Sheila K. Pierson, Aaron J. Stonestrom, Dustin Shilling, Jason Ruth, Christopher S. Nabel, Amrit Singh, Yue Ren, Katie Stone, Hongzhe Li, Frits van Rhee, David C. Fajgenbaum: Plasma proteomics identifies a 'chemokine storm' in idiopathic multicentric Castleman disease American Journal of Hematology. 93 (7): 902-912,2018.
David C. Fajgenbaum & Dustin Shilling: Castleman Disease Pathogenesis Chapter in: Hematology/Oncology Clinics of North America: Castleman’s Disease. 32 (1): 11-21,2018.
Eric Oksenhendler, David Boutboul, David C. Fajgenbaum, Adrien Mirouse, Claire Fieschi, Marion Malphettes, Laetitia Vercellino, Véronique Meignin, Laurence Gérard, Lionel Galicier: The full spectrum of Castleman Disease: 273 patients studied over 20 years British Journal of Hematology. 180 (2): 206-216,2018.
David C. Fajgenbaum, Thomas S. Uldrick, Adam Bagg, Dale Frank, David Wu, Gordan Srkalovic, David Simpson, Amy Y. Liu, David Menke, Shanmuganathan Chandrakasan, Mary Jo Lechowicz, Raymond S.M. Wong, Sheila Pierson, Michele Paessler, Jean-François Rossi, Makoto Ide, Jason Ruth, Michael Croglio, Alexander Suarez, Vera Krymskaya, Amy Chadburn, Gisele Colleoni, Sunita Nasta, Raj Jayanthan, Christopher S. Nabel, Corey Casper, Angela Dispenzieri, Alexander Fosså, Dermot Kelleher, Razelle Kurzrock, Peter Voorhees, Ahmet Dogan, Kazuyuki Yoshizaki, Frits van Rhee, Eric Oksenhendler, Elaine S. Jaffe, Kojo S.J. Elenitoba-Johnson, Megan S. Lim: International, evidence-based consensus diagnostic criteria for HHV-8-negative/idiopathic multicentric Castleman disease Blood. 129 (12): 1646-1657,2017.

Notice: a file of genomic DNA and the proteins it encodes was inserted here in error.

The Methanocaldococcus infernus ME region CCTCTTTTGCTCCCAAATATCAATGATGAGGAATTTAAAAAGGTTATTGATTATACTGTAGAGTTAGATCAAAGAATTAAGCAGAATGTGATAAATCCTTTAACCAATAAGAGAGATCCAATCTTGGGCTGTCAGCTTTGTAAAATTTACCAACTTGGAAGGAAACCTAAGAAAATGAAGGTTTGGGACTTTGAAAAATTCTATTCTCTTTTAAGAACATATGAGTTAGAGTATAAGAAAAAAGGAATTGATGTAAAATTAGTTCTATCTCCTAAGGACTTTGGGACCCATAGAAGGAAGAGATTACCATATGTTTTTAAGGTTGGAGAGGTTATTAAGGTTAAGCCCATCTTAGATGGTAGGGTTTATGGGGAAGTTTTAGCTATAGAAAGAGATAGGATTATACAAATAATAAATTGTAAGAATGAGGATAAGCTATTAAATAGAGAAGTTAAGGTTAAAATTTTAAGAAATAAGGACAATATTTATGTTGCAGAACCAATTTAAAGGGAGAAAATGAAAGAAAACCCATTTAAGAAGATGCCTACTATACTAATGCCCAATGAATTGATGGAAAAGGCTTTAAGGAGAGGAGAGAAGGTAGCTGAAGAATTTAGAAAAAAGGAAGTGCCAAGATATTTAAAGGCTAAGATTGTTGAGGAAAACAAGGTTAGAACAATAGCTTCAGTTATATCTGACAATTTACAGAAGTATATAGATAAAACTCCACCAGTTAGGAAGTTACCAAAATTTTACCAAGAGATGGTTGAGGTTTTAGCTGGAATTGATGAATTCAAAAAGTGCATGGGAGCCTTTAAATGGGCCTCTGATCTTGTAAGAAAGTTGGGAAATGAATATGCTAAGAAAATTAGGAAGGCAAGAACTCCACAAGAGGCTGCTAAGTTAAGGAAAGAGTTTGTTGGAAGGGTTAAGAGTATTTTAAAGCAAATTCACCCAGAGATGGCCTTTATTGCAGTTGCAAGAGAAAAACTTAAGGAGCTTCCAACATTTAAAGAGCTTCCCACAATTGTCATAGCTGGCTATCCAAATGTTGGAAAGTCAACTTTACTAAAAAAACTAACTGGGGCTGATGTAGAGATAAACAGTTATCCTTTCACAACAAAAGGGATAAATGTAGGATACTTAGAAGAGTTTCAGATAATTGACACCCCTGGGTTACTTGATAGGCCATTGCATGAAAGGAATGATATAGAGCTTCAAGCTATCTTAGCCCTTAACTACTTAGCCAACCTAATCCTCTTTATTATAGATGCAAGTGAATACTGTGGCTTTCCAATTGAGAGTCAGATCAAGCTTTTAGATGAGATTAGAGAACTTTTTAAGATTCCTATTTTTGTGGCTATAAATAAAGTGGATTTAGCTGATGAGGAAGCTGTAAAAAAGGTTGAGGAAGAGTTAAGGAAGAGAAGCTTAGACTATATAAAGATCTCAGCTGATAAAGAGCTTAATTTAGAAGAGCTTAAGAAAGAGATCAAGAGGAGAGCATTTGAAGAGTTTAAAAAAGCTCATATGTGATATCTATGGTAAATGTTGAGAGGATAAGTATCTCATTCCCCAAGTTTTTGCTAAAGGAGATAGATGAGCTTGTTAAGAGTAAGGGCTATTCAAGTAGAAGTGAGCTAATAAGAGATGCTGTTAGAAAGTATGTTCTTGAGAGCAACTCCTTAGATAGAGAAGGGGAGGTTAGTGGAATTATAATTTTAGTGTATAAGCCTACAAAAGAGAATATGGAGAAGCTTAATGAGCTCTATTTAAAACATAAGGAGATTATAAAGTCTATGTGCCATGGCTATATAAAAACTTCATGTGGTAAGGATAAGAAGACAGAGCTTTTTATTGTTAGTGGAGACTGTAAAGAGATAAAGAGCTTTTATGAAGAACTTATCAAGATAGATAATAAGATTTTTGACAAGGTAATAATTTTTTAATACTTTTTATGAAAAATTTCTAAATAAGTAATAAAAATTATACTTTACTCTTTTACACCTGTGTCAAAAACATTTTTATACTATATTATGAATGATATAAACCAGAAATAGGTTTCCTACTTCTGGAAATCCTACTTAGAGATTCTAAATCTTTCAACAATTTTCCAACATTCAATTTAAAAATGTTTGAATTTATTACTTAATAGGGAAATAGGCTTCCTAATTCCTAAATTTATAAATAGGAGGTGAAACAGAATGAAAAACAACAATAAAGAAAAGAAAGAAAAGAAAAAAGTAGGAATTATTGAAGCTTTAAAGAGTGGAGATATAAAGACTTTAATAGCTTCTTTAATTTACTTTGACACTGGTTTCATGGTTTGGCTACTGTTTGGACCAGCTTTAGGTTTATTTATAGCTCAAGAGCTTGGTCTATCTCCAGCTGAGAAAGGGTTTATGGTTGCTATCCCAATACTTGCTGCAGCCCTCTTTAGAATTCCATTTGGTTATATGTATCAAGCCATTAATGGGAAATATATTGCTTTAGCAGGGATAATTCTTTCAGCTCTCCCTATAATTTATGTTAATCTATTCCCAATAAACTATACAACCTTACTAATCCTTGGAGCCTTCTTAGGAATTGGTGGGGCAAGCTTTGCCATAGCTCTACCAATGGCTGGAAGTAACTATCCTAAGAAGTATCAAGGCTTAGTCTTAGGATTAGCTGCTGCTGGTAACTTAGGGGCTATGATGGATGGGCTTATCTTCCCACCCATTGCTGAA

Li Yu, Meifeng Tu, Jorge Cortes, Zijun Y. Xu-Monette, Roberto N. Miranda, Jun Zhang, Robert Z. Orlowski, Sattva Neelapu, Prajwal C. Boddu, Mary A. Akosile, Thomas S. Uldrick, Robert Yarchoan, L. Jeffrey Medeiros, Yong Li, David C. Fajgenbaum, Ken H. Young: Clinical and pathological characteristics of HIV- and HHV8- negative Castleman disease Blood. 129 (12): 1658-1668,2017.
Céline Louis, Sandrine Vijgen, Kaveh Samii, Yves Chalandon, Louis Terriou, David Launay, David C. Fajgenbaum, Jörg D. Seebach, Yannick D. Muller: TAFRO Syndrome in Caucasians: A Case Report and Review of the Literature Frontiers in Medicine. 4 : 149,2017.
David C. Fajgenbaum, Jason R. Ruth, Dermot P. Kelleher, Arthur H. Rubenstein: The Collaborative Network Approach: A New Framework to Accelerate Castleman Disease and Other Rare Disease Research The Lancet Haematology. 3 (4): 150-152,2016.
Noriko Iwaki, David C. Fajgenbaum, Christopher S. Nabel, Yuka Gion, Eisei Kondo, Mitsuhiro Kawano, Taro Masunari, Isao Yoshida, Hiroshi Moro, Koji Nikkuni, Kazue Takai, Kosei Matsue, Mitsutoshi Kurosawa, Masao Hagihara, Akio Saito, Masataka Okamoto, Kenji Yokota, Shinichiro Hiraiwa, Naoya Nakamura, Shinji Nakao, Tadashi Yoshino, Yasuharu Sato: Clinicopathologic analysis of TAFRO syndrome demonstrates a distinct subtype of HHV-8-negative multicentric Castleman disease American Journal of Hematology. 91 (2): 220-226,2016.
Amy Y. Liu, Christopher S. Nabel, Brian S. Finkelman, Jason R. Ruth, Razelle Kurzrock, Frits van Rhee, Vera P. Krymskaya, Dermot P. Kelleher, Arthur H. Rubenstein, David C. Fajgenbaum: Idiopathic Multicentric Castleman's Disease: A Systematic Literature Review The Lancet Haematology. 3 (4): 163-175,2016.
David C. Fajgenbaum, Frits van Rhee, Chris Nabel: HHV-8-negative, idiopathic multicentric Castleman disease: novel insights into biology, pathogenesis, and therapy Blood. 123 : 2924-2933,2014.
David FajgenbaumUniversity of Pennsylvania, Perelman School of MedicineDivision of Translational Medicine & Human GeneticsCenter for Cytokine Storm Treatment & Laboratory (CSTL)Anatomy-Chemistry, Room 214/2153620 Hamilton Walk